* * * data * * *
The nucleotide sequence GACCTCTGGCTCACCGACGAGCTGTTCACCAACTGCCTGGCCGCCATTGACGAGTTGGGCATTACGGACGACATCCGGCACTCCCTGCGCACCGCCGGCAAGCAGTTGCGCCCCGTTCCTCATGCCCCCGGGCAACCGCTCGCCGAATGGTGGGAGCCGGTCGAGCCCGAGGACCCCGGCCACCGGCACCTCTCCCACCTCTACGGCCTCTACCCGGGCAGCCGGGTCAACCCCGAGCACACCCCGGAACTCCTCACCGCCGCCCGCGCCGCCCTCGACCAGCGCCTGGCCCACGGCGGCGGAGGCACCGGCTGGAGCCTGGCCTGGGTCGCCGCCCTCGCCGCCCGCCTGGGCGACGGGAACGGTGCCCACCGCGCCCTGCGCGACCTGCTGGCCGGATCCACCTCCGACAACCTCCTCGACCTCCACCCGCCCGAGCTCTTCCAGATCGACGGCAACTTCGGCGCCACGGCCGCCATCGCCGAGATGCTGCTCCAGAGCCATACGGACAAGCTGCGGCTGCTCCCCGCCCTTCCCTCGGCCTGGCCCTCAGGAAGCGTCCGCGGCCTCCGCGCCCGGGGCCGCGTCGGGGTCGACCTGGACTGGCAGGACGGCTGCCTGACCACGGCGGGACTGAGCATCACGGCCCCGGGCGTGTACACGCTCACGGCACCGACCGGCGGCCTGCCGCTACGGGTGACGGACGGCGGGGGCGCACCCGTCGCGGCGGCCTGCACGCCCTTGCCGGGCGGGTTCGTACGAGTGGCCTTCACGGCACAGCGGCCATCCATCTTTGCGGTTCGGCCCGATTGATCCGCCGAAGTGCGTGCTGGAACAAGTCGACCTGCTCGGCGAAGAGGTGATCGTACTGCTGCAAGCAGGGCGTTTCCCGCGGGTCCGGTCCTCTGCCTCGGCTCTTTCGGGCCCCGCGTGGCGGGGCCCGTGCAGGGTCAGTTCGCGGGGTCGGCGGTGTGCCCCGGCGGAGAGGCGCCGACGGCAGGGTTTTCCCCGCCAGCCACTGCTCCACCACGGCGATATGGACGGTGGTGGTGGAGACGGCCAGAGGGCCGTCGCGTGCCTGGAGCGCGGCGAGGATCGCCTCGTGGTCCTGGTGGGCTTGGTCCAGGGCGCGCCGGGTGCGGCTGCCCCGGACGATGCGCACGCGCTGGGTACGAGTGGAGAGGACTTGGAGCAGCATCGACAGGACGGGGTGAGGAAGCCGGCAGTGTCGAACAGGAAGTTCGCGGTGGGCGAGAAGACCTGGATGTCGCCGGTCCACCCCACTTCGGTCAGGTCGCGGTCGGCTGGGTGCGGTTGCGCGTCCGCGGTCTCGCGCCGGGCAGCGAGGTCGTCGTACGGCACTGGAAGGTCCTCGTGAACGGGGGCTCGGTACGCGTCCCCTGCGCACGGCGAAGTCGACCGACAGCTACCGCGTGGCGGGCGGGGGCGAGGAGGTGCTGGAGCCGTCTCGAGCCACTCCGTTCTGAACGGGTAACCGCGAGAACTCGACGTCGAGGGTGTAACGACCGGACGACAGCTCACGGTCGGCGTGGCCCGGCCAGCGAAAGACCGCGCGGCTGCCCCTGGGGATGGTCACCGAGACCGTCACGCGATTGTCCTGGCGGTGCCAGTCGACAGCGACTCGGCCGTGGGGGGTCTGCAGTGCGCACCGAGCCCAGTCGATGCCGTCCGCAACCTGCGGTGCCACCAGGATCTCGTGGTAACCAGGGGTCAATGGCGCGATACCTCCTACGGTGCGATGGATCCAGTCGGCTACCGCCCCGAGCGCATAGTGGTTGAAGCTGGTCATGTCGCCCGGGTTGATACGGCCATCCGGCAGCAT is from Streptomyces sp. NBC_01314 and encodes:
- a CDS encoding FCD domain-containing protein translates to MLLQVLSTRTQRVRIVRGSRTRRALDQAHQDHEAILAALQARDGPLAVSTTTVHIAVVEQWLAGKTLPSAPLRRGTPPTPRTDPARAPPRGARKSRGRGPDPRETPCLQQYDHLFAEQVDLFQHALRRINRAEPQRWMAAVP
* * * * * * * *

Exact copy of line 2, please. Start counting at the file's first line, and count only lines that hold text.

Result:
- a CDS encoding FCD domain-containing protein translates to MLLQVLSTRTQRVRIVRGSRTRRALDQAHQDHEAILAALQARDGPLAVSTTTVHIAVVEQWLAGKTLPSAPLRRGTPPTPRTDPARAPPRGARKSRGRGPDPRETPCLQQYDHLFAEQVDLFQHALRRINRAEPQRWMAAVP